5 tips to curb challenging classroom behavior

Miami-Dade County Public Schools students head back to the classroom Monday, Aug. 20. As teachers put the finishing touches in their classrooms and parents attend orientations, FIU psychologist Erika Coles, offers insight both teachers and parents can use for a successful start to the school year.

These five tips can help teachers effectively manage common difficulties in the classroom and help improve the learning environment for all students. 

  1. Establish classroom rules. The rules should be simple and presented in a positive way. Each rule should explain what the student should do instead of what they shouldn’t do — “raise your hand before speaking” instead of “don’t speak out of turn.” Rules should be reviewed frequently throughout the school year.
  2. Establish a classroom routine. Having a daily routine for students will facilitate teaching and learning, and will reduce behavior difficulties in the classroom. Consistently following through with a classroom routine helps children know what is expected of them each day.
  3. Create a reward system. Creating a daily reward system will help establish a positive classroom environment and keep students motivated. The menu of rewards should include things that are easy to implement — passing out papers, being the line leader or picking a small prize from a treasure box. How students can earn the rewards should be clearly defined.
  4. Praise kids often, especially when teaching children new skills or behaviors. Praise a specific behavior and avoid vague statements — “I love the way you raised your hand” instead of “good job.” Children with more challenging behaviors need to be praised more frequently when they are caught being good.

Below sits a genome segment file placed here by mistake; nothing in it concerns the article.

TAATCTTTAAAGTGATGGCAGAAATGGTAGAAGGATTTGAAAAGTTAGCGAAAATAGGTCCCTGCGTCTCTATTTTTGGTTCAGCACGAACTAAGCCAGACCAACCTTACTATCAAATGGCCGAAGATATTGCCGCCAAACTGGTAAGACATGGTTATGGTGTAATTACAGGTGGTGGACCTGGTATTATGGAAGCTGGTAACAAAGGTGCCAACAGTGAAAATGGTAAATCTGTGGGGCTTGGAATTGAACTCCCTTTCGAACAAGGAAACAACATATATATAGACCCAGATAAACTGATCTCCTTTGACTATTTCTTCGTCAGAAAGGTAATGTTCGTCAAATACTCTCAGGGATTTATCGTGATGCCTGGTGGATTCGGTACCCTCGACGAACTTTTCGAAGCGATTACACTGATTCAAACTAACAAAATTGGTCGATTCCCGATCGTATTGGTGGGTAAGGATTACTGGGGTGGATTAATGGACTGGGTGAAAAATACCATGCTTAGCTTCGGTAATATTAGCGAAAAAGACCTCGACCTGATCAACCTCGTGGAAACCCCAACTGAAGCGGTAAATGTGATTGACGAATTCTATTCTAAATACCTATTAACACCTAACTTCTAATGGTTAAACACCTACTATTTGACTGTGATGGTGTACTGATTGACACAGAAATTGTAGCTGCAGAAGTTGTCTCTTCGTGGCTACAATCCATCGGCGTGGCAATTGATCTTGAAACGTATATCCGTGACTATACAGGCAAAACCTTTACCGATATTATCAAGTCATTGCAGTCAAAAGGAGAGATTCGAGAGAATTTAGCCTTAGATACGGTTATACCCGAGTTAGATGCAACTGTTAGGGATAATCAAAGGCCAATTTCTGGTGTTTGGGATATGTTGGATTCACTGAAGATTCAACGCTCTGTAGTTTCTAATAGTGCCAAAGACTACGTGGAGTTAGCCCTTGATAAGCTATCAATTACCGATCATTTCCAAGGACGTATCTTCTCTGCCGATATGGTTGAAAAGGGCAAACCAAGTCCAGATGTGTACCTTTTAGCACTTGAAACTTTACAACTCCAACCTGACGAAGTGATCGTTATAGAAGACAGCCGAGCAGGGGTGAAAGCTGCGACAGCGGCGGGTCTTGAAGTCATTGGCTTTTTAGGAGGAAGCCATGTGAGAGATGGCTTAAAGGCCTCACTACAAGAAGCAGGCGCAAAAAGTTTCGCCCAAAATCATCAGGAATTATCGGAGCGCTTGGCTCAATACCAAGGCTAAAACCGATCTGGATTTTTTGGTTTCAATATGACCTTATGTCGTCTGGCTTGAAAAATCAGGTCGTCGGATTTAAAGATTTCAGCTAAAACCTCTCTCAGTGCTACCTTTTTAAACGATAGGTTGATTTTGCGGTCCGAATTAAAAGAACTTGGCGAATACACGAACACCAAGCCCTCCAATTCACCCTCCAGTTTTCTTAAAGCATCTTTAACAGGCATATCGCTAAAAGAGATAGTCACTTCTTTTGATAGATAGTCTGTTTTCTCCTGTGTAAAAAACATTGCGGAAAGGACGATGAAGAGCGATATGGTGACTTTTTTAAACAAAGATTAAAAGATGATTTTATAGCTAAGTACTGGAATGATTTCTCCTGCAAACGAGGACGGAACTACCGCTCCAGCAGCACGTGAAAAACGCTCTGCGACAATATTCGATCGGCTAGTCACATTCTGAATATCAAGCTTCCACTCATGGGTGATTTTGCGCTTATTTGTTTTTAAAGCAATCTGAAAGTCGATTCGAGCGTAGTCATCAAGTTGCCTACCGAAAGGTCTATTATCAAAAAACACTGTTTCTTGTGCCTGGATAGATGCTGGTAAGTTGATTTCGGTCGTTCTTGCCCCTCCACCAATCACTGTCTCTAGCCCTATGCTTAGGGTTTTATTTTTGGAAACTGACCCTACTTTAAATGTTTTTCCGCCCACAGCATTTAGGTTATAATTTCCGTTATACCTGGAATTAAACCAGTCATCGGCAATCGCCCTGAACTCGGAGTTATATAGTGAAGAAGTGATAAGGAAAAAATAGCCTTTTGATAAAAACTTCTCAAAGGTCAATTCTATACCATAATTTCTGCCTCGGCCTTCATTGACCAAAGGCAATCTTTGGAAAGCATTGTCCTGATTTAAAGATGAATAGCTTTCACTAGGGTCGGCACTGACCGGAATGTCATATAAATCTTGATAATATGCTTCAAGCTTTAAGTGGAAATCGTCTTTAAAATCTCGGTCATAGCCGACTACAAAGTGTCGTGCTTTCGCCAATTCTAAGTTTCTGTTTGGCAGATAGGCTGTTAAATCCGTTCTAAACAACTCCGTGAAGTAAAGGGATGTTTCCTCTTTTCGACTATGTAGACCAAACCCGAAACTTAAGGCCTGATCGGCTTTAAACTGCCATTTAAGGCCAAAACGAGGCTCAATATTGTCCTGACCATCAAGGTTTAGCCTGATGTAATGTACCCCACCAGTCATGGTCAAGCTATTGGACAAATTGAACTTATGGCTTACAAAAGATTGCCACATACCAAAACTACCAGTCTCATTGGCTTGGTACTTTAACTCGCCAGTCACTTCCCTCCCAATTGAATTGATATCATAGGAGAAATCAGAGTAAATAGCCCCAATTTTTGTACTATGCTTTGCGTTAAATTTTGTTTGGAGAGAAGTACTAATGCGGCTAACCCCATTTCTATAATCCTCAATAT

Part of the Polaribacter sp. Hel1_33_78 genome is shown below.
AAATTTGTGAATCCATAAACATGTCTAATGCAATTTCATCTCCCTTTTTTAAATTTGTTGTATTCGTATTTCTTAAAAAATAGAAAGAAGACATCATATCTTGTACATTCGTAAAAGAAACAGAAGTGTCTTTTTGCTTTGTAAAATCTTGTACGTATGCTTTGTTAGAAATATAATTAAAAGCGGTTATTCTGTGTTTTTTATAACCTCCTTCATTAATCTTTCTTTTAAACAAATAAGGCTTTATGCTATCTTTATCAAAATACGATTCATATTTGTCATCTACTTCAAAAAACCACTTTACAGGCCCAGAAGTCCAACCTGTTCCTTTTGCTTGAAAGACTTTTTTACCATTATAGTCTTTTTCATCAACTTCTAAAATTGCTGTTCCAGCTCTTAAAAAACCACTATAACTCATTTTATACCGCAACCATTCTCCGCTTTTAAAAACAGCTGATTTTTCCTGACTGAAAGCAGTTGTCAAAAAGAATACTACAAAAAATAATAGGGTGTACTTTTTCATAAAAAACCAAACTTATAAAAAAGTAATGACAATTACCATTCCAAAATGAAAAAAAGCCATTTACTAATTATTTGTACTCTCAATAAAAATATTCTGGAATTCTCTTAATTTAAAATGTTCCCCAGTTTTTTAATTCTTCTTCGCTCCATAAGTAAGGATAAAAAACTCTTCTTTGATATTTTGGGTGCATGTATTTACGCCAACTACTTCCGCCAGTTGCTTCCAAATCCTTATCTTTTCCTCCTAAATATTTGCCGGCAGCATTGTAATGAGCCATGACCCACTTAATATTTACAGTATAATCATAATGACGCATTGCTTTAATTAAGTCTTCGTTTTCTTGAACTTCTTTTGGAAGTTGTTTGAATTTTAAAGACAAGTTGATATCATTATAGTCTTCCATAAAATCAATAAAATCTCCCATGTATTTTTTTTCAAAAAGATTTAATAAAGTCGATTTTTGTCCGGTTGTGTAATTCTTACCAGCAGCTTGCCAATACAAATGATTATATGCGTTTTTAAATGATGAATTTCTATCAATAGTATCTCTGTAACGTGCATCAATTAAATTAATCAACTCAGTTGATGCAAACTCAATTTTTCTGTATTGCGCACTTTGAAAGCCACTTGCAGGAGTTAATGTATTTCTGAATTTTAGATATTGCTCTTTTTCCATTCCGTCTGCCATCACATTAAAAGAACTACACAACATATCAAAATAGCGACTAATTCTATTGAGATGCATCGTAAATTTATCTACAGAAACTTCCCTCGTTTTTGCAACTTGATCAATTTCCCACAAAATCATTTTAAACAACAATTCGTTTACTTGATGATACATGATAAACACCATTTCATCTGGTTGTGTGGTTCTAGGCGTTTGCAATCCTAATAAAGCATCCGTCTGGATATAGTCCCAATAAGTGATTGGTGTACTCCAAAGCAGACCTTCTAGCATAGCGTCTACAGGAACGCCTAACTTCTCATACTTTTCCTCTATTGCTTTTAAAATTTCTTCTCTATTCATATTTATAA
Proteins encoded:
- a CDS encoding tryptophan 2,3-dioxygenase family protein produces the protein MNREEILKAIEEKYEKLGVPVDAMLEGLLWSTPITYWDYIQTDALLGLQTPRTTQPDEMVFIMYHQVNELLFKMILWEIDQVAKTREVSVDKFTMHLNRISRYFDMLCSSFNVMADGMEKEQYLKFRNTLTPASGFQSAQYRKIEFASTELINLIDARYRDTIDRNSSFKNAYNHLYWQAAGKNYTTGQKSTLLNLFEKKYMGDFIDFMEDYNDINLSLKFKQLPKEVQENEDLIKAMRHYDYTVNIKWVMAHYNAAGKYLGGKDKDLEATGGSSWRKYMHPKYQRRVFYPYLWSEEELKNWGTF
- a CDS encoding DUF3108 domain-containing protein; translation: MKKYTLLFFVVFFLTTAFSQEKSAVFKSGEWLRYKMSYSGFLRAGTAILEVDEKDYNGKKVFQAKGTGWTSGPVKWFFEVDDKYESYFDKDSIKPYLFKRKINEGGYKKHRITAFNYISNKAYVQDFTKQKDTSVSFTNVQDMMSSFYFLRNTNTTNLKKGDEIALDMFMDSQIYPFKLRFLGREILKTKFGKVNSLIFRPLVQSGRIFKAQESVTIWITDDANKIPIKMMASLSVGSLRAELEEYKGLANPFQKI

5. Communicate with parents early and often. For children who show more severe behavioral problems, an individualized behavior plan works best. Implementing a daily report card helps teachers and parents work collaboratively to identify, monitor and change the child’s behavioral challenges at school and at home.

Fifty percent of mental health disorders begin before age 14, affecting the learning and school experience for all children. The FIU Center for Children and Families offers services for kids and teens struggling with ADHD and behavioral problems, anxiety and fears, academic and social skills, trauma, mood and depression, and more. The center also offers training and education for teachers who often are the frontline mental health providers for these children.

For information, visit ccf.fiu.edu or call 305-348-0477.

Erika Coles

Coles is the clinical director for the Center for Children and Families. Her research focuses on the effectiveness of behavioral interventions in the school setting. She studies how consultation interventions can be used to enhance teacher integrity, knowledge, attitudes and skills to improve student outcomes in the classroom. Coles also specializes in behavior interventions to assist children with ADHD in the classroom, including the implementation of a daily report card transitioning into the school year with a behavioral plan for the classroom to prevent behavior problems from interfering with academic and social functioning.


— Rosanna Castro contributed to this story

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